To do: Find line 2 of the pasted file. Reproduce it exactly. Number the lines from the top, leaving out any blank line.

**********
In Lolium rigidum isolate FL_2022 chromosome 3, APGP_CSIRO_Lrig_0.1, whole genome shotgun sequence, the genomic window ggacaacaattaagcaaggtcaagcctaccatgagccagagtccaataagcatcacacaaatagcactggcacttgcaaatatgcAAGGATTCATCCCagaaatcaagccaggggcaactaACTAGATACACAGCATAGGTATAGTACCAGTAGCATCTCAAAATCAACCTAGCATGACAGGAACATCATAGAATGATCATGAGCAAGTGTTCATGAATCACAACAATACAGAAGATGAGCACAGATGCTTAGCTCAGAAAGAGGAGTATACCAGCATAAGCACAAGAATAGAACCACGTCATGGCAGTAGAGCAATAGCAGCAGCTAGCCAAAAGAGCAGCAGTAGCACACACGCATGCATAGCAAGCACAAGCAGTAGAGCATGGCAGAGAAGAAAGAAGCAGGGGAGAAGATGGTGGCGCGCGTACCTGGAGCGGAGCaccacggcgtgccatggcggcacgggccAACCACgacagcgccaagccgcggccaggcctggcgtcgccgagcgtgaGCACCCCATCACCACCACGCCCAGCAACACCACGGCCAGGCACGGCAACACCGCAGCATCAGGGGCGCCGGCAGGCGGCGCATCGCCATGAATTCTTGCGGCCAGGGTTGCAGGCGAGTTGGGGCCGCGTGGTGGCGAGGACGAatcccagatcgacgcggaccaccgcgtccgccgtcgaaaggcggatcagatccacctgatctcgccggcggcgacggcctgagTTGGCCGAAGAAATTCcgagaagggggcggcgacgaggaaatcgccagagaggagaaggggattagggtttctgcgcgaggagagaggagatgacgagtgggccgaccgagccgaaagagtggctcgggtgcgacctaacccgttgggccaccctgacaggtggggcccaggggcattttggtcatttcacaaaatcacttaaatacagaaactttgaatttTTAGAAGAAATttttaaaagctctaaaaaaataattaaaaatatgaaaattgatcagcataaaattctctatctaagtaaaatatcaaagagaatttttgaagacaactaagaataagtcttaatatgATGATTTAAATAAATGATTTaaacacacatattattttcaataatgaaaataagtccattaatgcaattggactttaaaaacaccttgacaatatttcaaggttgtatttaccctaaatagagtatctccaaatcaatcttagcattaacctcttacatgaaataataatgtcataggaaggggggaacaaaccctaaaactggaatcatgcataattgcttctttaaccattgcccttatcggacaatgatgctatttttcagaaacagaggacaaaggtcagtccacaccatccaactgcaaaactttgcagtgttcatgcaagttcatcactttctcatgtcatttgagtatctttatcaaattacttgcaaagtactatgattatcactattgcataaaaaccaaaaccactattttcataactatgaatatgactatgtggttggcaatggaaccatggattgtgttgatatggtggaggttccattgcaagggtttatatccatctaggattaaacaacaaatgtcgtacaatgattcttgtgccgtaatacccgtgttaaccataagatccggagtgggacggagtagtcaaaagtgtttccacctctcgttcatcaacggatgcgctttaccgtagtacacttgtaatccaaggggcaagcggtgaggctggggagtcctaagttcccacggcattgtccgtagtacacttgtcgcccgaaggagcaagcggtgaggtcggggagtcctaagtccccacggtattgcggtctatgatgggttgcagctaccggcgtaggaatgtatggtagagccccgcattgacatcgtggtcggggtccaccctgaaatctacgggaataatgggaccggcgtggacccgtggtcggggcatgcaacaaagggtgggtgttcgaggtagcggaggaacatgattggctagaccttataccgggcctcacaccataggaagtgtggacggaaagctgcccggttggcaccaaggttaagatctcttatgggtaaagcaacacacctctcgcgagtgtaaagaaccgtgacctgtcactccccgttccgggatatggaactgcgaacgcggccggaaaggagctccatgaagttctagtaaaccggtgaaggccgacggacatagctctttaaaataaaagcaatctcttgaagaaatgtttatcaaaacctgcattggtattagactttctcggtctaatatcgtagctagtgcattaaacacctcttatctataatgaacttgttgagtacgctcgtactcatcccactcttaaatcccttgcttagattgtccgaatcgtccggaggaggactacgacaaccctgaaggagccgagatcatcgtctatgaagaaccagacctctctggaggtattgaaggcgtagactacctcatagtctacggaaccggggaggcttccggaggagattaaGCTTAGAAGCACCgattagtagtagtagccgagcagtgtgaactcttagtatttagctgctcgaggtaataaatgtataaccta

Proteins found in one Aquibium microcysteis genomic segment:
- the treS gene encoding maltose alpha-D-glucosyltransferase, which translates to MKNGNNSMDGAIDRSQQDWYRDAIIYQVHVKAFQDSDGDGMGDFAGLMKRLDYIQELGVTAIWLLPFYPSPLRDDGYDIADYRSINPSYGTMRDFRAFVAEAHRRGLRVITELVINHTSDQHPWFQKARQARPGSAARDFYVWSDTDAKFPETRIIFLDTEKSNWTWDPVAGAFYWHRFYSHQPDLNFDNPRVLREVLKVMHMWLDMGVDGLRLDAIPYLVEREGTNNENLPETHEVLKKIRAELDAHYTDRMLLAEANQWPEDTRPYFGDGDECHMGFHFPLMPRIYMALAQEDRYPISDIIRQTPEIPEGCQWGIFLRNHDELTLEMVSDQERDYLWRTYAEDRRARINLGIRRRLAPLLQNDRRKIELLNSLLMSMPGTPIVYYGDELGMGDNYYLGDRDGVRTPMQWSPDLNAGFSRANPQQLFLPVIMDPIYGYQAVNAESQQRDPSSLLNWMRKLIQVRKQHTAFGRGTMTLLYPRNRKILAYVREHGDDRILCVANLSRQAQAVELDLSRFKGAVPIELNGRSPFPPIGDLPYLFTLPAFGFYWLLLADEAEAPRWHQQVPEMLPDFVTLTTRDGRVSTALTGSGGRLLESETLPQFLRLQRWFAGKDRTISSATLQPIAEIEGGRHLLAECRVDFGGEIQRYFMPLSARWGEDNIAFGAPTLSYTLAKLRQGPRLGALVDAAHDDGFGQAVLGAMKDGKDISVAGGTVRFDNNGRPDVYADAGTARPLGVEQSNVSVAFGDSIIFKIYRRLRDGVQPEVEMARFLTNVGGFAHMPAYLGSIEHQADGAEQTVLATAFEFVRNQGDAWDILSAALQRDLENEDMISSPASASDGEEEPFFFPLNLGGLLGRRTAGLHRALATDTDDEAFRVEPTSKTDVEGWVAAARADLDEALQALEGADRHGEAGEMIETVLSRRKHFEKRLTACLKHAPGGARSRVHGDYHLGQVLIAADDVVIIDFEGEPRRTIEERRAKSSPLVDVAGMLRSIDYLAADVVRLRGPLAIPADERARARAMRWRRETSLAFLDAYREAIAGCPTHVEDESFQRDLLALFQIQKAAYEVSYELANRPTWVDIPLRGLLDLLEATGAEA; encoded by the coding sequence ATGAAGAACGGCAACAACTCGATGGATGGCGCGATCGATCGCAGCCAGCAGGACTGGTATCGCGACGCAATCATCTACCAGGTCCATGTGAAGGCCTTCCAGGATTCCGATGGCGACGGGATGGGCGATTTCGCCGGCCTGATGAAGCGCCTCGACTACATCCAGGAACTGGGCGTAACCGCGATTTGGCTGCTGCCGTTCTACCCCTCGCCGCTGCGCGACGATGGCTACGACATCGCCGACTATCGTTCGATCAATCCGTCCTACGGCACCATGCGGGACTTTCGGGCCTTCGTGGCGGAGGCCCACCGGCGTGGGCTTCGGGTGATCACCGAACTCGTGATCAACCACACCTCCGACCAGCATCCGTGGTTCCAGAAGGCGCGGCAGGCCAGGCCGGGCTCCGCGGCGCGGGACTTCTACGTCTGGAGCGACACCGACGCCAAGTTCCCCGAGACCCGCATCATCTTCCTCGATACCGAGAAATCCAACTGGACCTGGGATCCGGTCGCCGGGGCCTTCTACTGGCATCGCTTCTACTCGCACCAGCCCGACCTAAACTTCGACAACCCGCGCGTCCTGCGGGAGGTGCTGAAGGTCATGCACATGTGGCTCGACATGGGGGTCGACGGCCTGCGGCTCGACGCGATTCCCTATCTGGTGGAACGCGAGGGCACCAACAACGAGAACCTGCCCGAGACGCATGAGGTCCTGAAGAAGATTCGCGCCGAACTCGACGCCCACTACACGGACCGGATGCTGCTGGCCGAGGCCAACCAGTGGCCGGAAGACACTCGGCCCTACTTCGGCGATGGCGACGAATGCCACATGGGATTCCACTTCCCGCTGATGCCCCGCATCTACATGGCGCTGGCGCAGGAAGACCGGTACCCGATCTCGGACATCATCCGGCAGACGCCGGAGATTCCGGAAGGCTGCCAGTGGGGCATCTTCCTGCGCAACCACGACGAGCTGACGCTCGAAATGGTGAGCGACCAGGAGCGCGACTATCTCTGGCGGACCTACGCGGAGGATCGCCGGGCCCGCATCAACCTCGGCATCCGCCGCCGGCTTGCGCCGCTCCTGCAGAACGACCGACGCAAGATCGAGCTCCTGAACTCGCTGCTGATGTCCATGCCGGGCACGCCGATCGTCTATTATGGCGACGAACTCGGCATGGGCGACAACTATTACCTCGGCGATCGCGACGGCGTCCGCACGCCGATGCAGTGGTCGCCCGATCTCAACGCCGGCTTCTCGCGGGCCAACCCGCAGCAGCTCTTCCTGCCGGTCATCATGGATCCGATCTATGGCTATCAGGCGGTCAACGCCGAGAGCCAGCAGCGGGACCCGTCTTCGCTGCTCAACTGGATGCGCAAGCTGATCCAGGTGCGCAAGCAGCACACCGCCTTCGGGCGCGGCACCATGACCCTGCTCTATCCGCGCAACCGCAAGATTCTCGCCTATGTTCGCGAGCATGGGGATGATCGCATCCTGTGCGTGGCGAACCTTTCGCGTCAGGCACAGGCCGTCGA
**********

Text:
Proteins found in one Aquibium microcysteis genomic segment: